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Open Access Highly Accessed Research article

Study on the stability and antioxidant effect of the Allium ursinum watery extract

Salomeia Putnoky1, Angela Caunii2 and Monica Butnariu3*

Author Affiliations

1 Faculty of Medicine, Department of Hygiene, “Victor Babes” University of Medicine and Pharmacy, Bd. Victor Babes, no. 16, 300226, Timisoara, Romania

2 Faculty of Pharmacy, “Victor Babes” University of Medicine and Pharmacy, 2A Eftimie Murgu Square, Timisoara, 300041, Romania

3 Chemistry and Vegetal Biochemistry, Banat’s University of Agricultural Sciences and Veterinary Medicine from Timisoara, Calea Aradului no. 119, 300645, Timisoara, Romania

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Chemistry Central Journal 2013, 7:21  doi:10.1186/1752-153X-7-21


The electronic version of this article is the complete one and can be found online at: http://journal.chemistrycentral.com/content/7/1/21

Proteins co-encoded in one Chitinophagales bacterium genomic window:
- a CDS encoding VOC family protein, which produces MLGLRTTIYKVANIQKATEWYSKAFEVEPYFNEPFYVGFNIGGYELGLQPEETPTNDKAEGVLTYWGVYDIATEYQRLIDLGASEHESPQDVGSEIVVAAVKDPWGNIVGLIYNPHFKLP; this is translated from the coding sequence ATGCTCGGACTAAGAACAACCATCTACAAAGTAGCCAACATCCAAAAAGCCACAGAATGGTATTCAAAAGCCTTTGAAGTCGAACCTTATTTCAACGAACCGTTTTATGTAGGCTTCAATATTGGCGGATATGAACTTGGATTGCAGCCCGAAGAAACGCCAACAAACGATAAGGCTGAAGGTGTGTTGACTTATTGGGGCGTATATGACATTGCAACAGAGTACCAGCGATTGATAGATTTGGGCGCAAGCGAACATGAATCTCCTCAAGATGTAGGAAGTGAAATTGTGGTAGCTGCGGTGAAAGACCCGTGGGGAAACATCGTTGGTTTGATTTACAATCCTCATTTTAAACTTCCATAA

Received:20 December 2012
Accepted:29 January 2013
Published:1 February 2013

© 2013 Putnoky et al; licensee Chemistry Central Ltd.

This is an Open Access article distributed under the terms of the Creative Commons Attribution License (http://creativecommons.org/licenses/by/2.0), which permits unrestricted use, distribution, and reproduction in any medium, provided the original work is properly cited.

Abstract

Background

Organosulfur compounds usually present a reduced stability especially in the presence of oxygen. This research aimed to study the stability and antioxidant potential of the Allium ursinum watery extract.

Results

The decrease of the antioxidant capacity verifies an exponential relation which may be formally associated to a kinetically pseudomonomolecular process. The exponential regression equation allows the half-life of the degradation process to be determined, this being 14 hours and 49 minutes in a watery environment at room temperature.

Conclusions

The watery extract of Allium ursinum changes its proprieties in time. This might be explained by the network of hydrogen bonds in a watery environment which has a protective effect on the dissolved allicin molecule.

Graphical abstract

Background